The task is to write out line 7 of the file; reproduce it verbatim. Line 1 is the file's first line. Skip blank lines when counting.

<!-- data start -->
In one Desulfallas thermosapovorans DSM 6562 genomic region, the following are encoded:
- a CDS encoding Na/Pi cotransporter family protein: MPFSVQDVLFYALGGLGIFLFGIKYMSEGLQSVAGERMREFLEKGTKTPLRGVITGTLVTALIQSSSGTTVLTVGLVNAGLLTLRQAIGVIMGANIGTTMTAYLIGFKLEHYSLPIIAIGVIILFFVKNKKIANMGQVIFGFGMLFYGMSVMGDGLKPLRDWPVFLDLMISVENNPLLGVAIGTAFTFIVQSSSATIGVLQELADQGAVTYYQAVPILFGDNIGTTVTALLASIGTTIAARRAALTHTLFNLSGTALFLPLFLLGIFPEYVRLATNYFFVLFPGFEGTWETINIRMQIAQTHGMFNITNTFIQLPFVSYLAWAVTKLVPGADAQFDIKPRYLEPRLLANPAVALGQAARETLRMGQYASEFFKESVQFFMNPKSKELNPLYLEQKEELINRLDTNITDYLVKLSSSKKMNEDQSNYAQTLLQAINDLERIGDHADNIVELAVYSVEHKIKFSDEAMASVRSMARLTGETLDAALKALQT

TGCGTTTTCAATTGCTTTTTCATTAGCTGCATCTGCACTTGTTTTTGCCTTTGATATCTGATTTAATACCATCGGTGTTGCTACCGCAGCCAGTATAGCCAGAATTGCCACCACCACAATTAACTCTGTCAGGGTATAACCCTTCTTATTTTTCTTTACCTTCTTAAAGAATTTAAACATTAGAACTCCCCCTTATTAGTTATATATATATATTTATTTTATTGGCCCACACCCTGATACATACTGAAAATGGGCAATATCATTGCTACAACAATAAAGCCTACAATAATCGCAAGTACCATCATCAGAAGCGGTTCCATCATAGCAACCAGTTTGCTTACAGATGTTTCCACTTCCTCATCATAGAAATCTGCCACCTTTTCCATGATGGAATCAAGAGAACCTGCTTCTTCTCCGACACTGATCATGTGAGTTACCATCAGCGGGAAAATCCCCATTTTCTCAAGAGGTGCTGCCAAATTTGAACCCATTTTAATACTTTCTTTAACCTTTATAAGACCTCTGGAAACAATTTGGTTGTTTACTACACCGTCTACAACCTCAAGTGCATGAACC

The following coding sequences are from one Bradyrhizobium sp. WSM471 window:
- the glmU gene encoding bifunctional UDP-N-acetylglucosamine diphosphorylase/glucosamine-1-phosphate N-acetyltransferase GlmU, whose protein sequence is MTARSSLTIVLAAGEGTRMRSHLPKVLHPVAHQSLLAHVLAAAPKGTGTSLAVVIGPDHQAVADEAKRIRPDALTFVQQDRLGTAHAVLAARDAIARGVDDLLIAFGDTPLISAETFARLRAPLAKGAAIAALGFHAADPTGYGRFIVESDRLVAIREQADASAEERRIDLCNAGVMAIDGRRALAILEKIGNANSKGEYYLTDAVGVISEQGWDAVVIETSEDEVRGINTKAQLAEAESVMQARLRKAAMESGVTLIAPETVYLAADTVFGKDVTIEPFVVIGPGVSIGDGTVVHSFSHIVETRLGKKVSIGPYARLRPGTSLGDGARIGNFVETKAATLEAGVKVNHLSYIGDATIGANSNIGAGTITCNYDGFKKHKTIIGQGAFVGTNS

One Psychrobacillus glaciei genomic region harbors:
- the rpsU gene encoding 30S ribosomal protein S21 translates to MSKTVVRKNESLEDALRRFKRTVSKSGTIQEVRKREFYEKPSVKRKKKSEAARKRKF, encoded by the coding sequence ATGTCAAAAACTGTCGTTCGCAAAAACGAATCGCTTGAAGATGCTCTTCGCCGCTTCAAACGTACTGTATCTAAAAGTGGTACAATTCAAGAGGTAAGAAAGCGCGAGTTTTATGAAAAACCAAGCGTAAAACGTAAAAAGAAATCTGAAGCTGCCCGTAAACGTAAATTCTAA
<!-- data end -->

- the rpsU gene encoding 30S ribosomal protein S21 translates to MSKTVVRKNESLEDALRRFKRTVSKSGTIQEVRKREFYEKPSVKRKKKSEAARKRKF, encoded by the coding sequence ATGTCAAAAACTGTCGTTCGCAAAAACGAATCGCTTGAAGATGCTCTTCGCCGCTTCAAACGTACTGTATCTAAAAGTGGTACAATTCAAGAGGTAAGAAAGCGCGAGTTTTATGAAAAACCAAGCGTAAAACGTAAAAAGAAATCTGAAGCTGCCCGTAAACGTAAATTCTAA